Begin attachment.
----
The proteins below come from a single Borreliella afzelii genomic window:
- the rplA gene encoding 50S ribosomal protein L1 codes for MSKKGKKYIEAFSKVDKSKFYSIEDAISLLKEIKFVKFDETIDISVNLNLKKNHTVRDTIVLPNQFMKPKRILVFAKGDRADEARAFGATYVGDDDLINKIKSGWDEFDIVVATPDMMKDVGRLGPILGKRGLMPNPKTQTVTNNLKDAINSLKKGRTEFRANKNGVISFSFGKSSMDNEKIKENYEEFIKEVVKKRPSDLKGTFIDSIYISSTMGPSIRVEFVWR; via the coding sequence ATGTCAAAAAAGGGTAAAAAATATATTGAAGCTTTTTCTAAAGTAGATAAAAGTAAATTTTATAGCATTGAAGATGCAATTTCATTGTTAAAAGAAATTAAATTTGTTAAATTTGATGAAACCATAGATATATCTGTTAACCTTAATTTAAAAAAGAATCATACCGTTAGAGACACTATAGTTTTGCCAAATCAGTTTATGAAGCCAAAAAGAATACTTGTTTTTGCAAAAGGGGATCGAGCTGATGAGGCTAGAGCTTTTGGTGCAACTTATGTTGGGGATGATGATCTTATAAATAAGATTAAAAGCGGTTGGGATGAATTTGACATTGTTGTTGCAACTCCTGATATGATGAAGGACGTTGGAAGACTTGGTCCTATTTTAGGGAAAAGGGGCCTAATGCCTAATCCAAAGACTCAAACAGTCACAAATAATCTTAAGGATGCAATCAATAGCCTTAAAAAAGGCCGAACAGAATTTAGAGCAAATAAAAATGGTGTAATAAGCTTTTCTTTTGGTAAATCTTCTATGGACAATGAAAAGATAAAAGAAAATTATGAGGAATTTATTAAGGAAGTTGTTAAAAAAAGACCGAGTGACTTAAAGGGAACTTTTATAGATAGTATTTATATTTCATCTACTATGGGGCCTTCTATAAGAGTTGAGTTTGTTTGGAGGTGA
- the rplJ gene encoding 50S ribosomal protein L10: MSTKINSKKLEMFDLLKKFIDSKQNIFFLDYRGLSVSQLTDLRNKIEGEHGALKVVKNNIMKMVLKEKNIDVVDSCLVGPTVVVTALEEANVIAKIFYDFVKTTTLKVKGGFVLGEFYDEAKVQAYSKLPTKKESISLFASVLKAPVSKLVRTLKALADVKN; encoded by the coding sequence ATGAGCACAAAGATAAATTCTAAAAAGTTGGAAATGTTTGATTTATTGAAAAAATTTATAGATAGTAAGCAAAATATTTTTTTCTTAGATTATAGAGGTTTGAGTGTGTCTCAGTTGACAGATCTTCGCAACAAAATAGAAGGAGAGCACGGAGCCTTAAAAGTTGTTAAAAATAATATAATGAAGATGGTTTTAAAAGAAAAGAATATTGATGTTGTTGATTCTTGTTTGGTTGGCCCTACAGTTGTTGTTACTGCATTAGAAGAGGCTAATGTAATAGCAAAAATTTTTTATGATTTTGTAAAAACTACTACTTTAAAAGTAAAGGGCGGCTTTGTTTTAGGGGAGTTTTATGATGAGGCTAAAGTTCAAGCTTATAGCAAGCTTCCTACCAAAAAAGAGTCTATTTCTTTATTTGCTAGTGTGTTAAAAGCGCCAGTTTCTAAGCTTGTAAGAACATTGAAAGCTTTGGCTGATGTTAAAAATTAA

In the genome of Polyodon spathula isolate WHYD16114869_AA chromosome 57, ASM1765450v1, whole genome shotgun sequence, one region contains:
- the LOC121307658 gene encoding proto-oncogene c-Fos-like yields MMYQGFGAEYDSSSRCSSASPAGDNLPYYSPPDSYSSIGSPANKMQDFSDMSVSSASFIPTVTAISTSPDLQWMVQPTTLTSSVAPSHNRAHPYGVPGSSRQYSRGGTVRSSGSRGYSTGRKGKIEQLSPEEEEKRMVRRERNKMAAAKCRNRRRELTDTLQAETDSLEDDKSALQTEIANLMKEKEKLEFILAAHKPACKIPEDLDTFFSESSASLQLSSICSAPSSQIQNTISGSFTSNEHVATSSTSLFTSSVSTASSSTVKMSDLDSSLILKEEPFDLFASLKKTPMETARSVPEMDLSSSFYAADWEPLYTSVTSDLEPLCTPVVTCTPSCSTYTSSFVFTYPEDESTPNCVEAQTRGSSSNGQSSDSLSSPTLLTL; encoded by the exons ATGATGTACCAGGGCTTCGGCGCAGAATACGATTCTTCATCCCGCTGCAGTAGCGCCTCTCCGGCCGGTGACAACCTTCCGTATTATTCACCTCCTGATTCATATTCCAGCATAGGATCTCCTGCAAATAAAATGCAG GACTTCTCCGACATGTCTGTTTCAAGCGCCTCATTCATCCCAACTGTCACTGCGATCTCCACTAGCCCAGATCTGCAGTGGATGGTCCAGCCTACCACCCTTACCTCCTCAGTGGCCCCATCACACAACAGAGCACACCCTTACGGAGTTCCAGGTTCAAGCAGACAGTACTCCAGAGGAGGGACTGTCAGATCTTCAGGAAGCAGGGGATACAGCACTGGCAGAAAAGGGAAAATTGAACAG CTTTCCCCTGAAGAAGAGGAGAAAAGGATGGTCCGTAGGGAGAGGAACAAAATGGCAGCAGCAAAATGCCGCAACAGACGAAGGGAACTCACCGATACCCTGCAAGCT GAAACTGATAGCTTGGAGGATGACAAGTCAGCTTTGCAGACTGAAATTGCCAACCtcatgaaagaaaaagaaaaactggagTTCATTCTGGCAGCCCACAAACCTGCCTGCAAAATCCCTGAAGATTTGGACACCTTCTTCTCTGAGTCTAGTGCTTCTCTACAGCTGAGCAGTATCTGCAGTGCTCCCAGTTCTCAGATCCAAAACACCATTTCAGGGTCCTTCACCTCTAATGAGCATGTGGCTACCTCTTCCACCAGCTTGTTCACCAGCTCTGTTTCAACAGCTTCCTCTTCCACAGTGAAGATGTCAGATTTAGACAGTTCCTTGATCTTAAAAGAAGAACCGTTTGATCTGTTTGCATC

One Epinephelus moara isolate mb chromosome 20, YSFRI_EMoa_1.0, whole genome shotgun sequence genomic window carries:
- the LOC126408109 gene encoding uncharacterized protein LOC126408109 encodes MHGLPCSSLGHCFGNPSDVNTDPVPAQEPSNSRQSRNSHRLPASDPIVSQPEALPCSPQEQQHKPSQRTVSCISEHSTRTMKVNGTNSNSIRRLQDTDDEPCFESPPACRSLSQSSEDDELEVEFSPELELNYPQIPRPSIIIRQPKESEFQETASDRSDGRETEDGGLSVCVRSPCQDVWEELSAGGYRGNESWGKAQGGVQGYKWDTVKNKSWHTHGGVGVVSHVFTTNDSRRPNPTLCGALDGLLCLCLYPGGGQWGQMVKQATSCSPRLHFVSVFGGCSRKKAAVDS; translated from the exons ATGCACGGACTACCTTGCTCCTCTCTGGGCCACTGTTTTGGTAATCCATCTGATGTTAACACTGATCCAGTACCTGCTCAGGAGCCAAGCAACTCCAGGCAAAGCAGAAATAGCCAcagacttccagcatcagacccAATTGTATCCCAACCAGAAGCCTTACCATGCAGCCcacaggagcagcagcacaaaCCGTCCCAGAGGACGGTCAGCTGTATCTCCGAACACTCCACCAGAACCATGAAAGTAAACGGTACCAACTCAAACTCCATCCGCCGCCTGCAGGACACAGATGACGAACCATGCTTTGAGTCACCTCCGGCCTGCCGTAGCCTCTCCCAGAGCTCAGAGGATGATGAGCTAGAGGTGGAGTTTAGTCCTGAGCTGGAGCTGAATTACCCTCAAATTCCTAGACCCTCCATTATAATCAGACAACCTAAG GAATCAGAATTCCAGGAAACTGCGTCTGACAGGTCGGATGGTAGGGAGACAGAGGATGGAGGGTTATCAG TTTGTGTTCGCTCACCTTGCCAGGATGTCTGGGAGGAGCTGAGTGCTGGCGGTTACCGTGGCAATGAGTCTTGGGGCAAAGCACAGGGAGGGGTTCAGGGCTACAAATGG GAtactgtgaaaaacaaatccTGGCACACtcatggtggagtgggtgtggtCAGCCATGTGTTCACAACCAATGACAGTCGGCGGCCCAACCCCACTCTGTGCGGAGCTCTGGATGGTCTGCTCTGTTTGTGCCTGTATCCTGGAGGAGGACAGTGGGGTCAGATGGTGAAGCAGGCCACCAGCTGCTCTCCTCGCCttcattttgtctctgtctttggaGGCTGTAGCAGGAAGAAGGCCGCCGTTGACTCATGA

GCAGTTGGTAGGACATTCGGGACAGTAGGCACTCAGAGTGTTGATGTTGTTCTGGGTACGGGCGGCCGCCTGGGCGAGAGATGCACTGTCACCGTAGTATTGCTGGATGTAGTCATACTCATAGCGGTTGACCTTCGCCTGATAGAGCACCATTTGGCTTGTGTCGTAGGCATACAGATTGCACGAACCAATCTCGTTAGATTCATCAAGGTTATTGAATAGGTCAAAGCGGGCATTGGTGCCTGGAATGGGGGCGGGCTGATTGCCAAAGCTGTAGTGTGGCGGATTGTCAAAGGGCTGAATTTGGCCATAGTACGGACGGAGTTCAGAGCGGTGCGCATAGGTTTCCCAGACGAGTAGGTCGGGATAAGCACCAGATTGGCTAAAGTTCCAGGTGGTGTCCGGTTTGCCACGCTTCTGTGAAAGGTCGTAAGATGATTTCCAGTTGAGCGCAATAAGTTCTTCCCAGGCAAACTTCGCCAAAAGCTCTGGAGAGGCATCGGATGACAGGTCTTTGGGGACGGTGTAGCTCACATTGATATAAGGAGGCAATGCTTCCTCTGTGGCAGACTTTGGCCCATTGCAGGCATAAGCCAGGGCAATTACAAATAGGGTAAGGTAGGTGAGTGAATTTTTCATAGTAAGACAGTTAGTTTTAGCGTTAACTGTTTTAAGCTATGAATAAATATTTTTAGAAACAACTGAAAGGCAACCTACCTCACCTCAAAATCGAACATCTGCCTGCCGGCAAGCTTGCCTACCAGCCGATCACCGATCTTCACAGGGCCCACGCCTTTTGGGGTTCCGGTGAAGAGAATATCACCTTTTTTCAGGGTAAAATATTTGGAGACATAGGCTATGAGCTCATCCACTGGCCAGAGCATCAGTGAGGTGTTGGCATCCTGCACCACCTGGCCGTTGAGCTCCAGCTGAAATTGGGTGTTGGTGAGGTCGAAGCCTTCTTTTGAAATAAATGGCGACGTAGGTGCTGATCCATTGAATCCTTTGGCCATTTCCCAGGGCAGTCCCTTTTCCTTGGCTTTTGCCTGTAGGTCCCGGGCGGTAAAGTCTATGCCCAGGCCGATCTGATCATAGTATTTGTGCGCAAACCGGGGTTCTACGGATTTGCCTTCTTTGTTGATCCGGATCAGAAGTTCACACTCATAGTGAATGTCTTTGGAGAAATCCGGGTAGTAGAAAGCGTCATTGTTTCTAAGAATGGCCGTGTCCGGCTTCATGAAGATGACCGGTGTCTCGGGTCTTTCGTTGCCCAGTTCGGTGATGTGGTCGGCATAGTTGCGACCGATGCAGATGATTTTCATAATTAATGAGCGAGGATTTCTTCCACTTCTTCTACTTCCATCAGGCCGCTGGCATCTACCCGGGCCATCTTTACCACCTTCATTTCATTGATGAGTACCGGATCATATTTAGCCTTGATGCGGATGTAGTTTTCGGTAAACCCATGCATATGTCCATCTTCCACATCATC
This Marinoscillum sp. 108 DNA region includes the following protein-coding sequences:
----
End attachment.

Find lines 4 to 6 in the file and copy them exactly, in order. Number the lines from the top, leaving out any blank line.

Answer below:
In the genome of Polyodon spathula isolate WHYD16114869_AA chromosome 57, ASM1765450v1, whole genome shotgun sequence, one region contains:
- the LOC121307658 gene encoding proto-oncogene c-Fos-like yields MMYQGFGAEYDSSSRCSSASPAGDNLPYYSPPDSYSSIGSPANKMQDFSDMSVSSASFIPTVTAISTSPDLQWMVQPTTLTSSVAPSHNRAHPYGVPGSSRQYSRGGTVRSSGSRGYSTGRKGKIEQLSPEEEEKRMVRRERNKMAAAKCRNRRRELTDTLQAETDSLEDDKSALQTEIANLMKEKEKLEFILAAHKPACKIPEDLDTFFSESSASLQLSSICSAPSSQIQNTISGSFTSNEHVATSSTSLFTSSVSTASSSTVKMSDLDSSLILKEEPFDLFASLKKTPMETARSVPEMDLSSSFYAADWEPLYTSVTSDLEPLCTPVVTCTPSCSTYTSSFVFTYPEDESTPNCVEAQTRGSSSNGQSSDSLSSPTLLTL; encoded by the exons ATGATGTACCAGGGCTTCGGCGCAGAATACGATTCTTCATCCCGCTGCAGTAGCGCCTCTCCGGCCGGTGACAACCTTCCGTATTATTCACCTCCTGATTCATATTCCAGCATAGGATCTCCTGCAAATAAAATGCAG GACTTCTCCGACATGTCTGTTTCAAGCGCCTCATTCATCCCAACTGTCACTGCGATCTCCACTAGCCCAGATCTGCAGTGGATGGTCCAGCCTACCACCCTTACCTCCTCAGTGGCCCCATCACACAACAGAGCACACCCTTACGGAGTTCCAGGTTCAAGCAGACAGTACTCCAGAGGAGGGACTGTCAGATCTTCAGGAAGCAGGGGATACAGCACTGGCAGAAAAGGGAAAATTGAACAG CTTTCCCCTGAAGAAGAGGAGAAAAGGATGGTCCGTAGGGAGAGGAACAAAATGGCAGCAGCAAAATGCCGCAACAGACGAAGGGAACTCACCGATACCCTGCAAGCT GAAACTGATAGCTTGGAGGATGACAAGTCAGCTTTGCAGACTGAAATTGCCAACCtcatgaaagaaaaagaaaaactggagTTCATTCTGGCAGCCCACAAACCTGCCTGCAAAATCCCTGAAGATTTGGACACCTTCTTCTCTGAGTCTAGTGCTTCTCTACAGCTGAGCAGTATCTGCAGTGCTCCCAGTTCTCAGATCCAAAACACCATTTCAGGGTCCTTCACCTCTAATGAGCATGTGGCTACCTCTTCCACCAGCTTGTTCACCAGCTCTGTTTCAACAGCTTCCTCTTCCACAGTGAAGATGTCAGATTTAGACAGTTCCTTGATCTTAAAAGAAGAACCGTTTGATCTGTTTGCATC

One Epinephelus moara isolate mb chromosome 20, YSFRI_EMoa_1.0, whole genome shotgun sequence genomic window carries: